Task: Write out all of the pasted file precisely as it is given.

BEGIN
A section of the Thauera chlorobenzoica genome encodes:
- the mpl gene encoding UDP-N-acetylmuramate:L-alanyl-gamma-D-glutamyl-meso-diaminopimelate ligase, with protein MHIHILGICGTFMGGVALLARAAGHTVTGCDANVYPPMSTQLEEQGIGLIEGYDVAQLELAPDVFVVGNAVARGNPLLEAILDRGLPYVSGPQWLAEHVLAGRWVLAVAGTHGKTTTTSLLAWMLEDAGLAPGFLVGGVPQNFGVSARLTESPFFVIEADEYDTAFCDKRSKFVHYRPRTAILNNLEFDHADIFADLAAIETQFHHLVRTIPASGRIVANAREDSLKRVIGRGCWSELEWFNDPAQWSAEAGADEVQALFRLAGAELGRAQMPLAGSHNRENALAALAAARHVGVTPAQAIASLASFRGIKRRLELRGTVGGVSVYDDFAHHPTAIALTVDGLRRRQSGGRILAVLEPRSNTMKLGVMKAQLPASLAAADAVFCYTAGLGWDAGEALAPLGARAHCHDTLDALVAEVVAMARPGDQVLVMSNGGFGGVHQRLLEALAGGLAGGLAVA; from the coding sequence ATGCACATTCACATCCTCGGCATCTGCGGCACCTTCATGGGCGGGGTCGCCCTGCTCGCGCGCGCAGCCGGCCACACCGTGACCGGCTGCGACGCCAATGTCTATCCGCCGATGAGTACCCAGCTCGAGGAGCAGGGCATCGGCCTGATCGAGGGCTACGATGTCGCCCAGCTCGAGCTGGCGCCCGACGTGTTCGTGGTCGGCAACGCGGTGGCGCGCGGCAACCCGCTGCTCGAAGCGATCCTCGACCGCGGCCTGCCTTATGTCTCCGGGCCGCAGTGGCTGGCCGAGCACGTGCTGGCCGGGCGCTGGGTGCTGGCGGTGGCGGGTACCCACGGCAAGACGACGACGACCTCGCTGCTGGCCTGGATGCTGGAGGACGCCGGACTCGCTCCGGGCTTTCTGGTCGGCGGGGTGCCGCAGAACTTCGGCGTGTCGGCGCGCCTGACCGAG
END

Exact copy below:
A section of the Thauera chlorobenzoica genome encodes:
- the mpl gene encoding UDP-N-acetylmuramate:L-alanyl-gamma-D-glutamyl-meso-diaminopimelate ligase, with protein MHIHILGICGTFMGGVALLARAAGHTVTGCDANVYPPMSTQLEEQGIGLIEGYDVAQLELAPDVFVVGNAVARGNPLLEAILDRGLPYVSGPQWLAEHVLAGRWVLAVAGTHGKTTTTSLLAWMLEDAGLAPGFLVGGVPQNFGVSARLTESPFFVIEADEYDTAFCDKRSKFVHYRPRTAILNNLEFDHADIFADLAAIETQFHHLVRTIPASGRIVANAREDSLKRVIGRGCWSELEWFNDPAQWSAEAGADEVQALFRLAGAELGRAQMPLAGSHNRENALAALAAARHVGVTPAQAIASLASFRGIKRRLELRGTVGGVSVYDDFAHHPTAIALTVDGLRRRQSGGRILAVLEPRSNTMKLGVMKAQLPASLAAADAVFCYTAGLGWDAGEALAPLGARAHCHDTLDALVAEVVAMARPGDQVLVMSNGGFGGVHQRLLEALAGGLAGGLAVA; from the coding sequence ATGCACATTCACATCCTCGGCATCTGCGGCACCTTCATGGGCGGGGTCGCCCTGCTCGCGCGCGCAGCCGGCCACACCGTGACCGGCTGCGACGCCAATGTCTATCCGCCGATGAGTACCCAGCTCGAGGAGCAGGGCATCGGCCTGATCGAGGGCTACGATGTCGCCCAGCTCGAGCTGGCGCCCGACGTGTTCGTGGTCGGCAACGCGGTGGCGCGCGGCAACCCGCTGCTCGAAGCGATCCTCGACCGCGGCCTGCCTTATGTCTCCGGGCCGCAGTGGCTGGCCGAGCACGTGCTGGCCGGGCGCTGGGTGCTGGCGGTGGCGGGTACCCACGGCAAGACGACGACGACCTCGCTGCTGGCCTGGATGCTGGAGGACGCCGGACTCGCTCCGGGCTTTCTGGTCGGCGGGGTGCCGCAGAACTTCGGCGTGTCGGCGCGCCTGACCGAG